Benthic foraminifers, isotopes and varimax factors at DSDP Holes 72-517 and 72-518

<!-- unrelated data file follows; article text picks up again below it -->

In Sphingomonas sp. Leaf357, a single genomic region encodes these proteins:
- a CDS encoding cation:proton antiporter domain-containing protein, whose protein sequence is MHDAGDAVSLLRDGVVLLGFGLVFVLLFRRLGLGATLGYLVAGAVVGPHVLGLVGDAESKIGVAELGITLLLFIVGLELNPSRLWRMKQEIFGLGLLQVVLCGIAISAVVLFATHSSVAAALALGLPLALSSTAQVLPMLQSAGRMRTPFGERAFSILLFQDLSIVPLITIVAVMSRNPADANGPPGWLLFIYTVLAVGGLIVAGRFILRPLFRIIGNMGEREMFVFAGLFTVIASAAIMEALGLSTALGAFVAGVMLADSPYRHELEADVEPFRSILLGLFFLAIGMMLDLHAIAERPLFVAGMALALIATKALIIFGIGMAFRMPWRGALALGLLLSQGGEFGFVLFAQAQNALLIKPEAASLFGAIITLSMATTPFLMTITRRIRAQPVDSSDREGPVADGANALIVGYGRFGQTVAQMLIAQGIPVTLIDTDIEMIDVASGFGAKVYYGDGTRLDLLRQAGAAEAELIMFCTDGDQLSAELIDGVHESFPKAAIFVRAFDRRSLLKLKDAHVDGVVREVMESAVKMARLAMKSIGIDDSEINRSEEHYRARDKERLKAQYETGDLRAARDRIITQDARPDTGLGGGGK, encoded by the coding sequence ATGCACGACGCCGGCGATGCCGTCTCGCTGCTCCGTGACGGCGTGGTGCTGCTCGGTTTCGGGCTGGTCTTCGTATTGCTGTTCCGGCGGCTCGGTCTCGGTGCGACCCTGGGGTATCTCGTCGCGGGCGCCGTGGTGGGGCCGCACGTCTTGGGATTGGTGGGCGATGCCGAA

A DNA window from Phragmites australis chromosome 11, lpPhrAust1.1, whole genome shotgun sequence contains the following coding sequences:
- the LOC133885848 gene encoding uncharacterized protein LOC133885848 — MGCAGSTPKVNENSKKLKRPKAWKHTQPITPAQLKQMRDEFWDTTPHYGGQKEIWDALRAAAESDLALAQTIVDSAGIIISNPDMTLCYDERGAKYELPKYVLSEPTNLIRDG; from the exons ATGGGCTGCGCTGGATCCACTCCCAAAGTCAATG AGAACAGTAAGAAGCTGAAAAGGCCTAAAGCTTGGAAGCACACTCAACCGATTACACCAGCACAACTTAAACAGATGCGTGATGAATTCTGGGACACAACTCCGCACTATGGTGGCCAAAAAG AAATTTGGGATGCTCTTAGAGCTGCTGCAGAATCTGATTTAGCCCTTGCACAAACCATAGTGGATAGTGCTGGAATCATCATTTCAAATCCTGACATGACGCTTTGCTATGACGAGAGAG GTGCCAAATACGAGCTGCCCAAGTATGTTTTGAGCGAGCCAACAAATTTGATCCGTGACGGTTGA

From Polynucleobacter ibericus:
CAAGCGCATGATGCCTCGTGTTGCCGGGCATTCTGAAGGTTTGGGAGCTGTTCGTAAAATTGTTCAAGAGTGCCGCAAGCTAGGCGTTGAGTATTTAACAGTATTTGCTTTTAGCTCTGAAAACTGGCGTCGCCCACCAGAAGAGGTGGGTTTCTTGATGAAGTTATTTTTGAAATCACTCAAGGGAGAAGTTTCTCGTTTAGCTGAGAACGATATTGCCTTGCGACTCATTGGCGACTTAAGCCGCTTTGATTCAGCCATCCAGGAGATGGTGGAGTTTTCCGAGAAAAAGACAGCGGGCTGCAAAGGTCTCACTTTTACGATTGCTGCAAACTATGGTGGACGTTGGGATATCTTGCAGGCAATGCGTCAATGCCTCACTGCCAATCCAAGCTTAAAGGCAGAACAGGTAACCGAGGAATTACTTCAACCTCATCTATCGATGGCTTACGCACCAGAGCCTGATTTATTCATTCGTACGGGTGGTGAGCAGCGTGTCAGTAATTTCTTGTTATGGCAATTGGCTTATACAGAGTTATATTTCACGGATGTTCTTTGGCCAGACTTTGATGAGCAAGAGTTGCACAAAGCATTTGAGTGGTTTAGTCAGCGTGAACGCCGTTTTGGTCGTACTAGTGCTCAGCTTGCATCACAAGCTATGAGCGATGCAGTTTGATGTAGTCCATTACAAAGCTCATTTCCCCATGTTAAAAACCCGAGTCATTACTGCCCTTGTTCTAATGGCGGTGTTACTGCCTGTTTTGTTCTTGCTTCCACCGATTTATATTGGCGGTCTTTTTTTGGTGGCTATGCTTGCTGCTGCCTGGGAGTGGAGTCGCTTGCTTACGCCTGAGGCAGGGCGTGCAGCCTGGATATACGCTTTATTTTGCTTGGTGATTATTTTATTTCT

Pliocene changes in the vertical water mass structure of the western South Atlantic are inferred from changes in benthic foraminiferal assemblages and stable isotopes from DSDP Holes 516A, 517, and 518. Factor analysis of 34 samples from Site 518 reveals three distinct benthic foraminiferal assemblages that have been associated with specific subsurface water masses in the modern ocean. These include a Nuttalides umbonifera assemblage (Factor 1) associated with Antarctic Bottom Water (AABW), a Globocassidulina subglobosa-Uvigerina peregrina assemblage (Factor 2) associated with Circumpolar Deep Water (CPDW), and an Oridorsalis umbonatus-Epistominella exigua assemblage associated with North Atlantic Deep Water (NADW). Bathymetric gradients in d13C between Holes 516A (1313 m), 517 (2963 m), and 518 (3944 m) are calculated whenever possible to monitor the degree of similarity and/or difference in the apparent oxygen utilization (AOU) of water masses located at these depths during the Pliocene. Changes in bathymetric d13C gradients coupled with benthic foraminiferal assemblages record fundamental changes in the vertical water mass structure of the Vema Channel during the Pliocene from 4.1 to 2.7 Ma. At Site 518, the interval from 4.1 to 3.6 Ma is dominated by the N. umbonifera (Factor 1) and O. umbonatus-E. exigua (Factor 3) assemblages. The d13C gradient between Holes 518 (3944 m) and 516A (1313 m) undergoes rapid oscillations during this interval though no permanent increase in the gradient is observed. However, d13C values at Site 518 are clearly lighter during this interval. These conditions may be related to increased bottom water activity associated with the re-establishment of the West Antarctic Ice Sheet in the late Gilbert Chron (-4.2 to 3.6 Ma) (Osborn et al., 1982). The interval from 3.6 to 3.2 Ma is marked by a dominance of the G. subglobosa-U. peregrina (Factor 2) assemblage and lack of a strong d13C gradient between Holes 518 (3944 m) and 516A (1313 m). We suggest that shallow circumpolar waters expanded to depths of a least 3944 m (Site 518) during this time. The most profound faunal and isotopic change occurs at 3.2 Ma, and is marked by dominance of the N. umbonifera (Factor 1) and O. umbonatus-E. exigua (Factor 3) assemblages, a 1.1 per mil enrichment in d18O, and a large negative increase in the d13C gradient between Holes 518 and 516A. These changes at Site 518 record the vertical displacement of circumpolar waters by AABW and NADW. This change in vertical water mass structure at 3.2 Ma was probably related to a global cooling event and/or final closure of the Central American seaway. A comparison of the present-day d13C structure of the Vema Channel with a reconstruction between 3.2 and 2.7 Ma indicates that circulation patterns during this late Pliocene interval were similar to those of the modern western South Atlantic.



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